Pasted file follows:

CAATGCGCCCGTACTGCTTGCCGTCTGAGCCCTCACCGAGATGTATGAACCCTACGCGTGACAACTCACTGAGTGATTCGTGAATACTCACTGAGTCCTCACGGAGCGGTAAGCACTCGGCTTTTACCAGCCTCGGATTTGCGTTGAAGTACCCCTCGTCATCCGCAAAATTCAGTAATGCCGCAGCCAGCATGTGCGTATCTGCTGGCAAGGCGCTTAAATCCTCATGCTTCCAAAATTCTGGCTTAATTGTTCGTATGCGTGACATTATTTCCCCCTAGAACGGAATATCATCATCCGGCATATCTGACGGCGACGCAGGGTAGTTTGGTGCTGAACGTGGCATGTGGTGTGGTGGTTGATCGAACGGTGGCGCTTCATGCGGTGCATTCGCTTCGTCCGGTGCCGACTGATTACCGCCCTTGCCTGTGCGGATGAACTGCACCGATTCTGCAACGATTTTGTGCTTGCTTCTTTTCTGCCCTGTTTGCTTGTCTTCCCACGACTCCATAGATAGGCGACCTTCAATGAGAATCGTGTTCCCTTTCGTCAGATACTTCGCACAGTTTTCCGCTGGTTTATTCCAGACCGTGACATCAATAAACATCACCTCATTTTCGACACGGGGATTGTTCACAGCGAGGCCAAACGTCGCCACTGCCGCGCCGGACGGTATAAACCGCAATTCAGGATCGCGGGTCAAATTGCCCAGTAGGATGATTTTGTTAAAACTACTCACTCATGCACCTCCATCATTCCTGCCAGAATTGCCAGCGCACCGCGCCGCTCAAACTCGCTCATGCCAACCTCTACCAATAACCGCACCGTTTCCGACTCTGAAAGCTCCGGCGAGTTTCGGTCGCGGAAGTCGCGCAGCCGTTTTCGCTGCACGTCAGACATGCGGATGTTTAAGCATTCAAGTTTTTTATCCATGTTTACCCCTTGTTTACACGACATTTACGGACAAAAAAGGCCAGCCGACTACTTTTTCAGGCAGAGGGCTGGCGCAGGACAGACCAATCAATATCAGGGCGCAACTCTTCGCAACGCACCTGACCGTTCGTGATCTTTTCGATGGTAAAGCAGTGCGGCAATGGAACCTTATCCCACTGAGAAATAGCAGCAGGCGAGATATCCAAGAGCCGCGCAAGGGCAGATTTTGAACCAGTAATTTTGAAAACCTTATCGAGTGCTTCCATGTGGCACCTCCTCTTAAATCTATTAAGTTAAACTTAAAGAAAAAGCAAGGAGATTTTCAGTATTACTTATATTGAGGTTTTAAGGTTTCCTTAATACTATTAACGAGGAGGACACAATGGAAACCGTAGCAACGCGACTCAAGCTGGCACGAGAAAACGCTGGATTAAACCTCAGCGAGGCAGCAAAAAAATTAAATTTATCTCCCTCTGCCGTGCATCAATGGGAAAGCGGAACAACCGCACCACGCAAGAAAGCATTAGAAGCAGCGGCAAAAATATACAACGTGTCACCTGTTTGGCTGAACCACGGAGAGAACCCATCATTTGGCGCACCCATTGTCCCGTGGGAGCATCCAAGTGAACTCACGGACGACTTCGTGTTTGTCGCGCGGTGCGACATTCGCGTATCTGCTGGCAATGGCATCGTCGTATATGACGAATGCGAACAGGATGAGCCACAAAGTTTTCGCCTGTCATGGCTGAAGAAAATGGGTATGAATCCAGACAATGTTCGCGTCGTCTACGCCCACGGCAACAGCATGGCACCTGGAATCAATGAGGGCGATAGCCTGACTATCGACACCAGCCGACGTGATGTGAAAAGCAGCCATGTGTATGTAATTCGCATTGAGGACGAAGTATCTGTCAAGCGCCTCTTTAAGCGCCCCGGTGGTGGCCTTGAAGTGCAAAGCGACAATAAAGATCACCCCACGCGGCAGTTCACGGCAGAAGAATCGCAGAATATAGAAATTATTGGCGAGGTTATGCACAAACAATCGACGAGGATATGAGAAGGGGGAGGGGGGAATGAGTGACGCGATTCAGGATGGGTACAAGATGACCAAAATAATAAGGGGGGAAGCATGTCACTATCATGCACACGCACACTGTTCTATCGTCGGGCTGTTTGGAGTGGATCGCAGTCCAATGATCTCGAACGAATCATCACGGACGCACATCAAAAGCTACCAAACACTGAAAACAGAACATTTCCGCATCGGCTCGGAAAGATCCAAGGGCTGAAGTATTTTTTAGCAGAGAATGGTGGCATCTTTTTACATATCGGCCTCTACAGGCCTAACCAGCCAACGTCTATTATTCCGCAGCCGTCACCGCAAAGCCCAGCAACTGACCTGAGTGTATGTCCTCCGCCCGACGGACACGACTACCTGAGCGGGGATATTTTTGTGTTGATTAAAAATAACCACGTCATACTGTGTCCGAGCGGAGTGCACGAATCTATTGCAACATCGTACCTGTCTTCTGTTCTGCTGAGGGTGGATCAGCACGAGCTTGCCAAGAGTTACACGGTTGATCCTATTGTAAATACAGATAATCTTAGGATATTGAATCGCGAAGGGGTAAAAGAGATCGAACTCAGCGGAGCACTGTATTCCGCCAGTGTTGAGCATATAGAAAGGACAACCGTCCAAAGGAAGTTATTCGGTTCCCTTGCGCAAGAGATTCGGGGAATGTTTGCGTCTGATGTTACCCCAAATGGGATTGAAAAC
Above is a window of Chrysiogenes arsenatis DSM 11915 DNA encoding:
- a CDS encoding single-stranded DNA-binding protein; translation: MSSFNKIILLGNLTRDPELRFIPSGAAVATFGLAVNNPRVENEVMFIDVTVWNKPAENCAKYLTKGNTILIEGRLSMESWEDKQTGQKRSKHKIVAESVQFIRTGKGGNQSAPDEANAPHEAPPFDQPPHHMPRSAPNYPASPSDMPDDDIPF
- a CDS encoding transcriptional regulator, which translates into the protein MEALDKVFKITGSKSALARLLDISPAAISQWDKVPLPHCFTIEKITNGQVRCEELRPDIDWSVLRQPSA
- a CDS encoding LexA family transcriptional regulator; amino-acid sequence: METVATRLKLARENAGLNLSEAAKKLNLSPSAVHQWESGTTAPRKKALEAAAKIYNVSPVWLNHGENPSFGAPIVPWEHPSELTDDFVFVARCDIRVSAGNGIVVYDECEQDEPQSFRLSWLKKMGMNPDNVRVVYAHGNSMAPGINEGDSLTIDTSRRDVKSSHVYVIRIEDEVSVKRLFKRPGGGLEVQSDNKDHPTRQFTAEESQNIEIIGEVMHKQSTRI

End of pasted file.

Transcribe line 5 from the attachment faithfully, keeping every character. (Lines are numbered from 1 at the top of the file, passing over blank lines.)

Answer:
- a CDS encoding LexA family transcriptional regulator; amino-acid sequence: METVATRLKLARENAGLNLSEAAKKLNLSPSAVHQWESGTTAPRKKALEAAAKIYNVSPVWLNHGENPSFGAPIVPWEHPSELTDDFVFVARCDIRVSAGNGIVVYDECEQDEPQSFRLSWLKKMGMNPDNVRVVYAHGNSMAPGINEGDSLTIDTSRRDVKSSHVYVIRIEDEVSVKRLFKRPGGGLEVQSDNKDHPTRQFTAEESQNIEIIGEVMHKQSTRI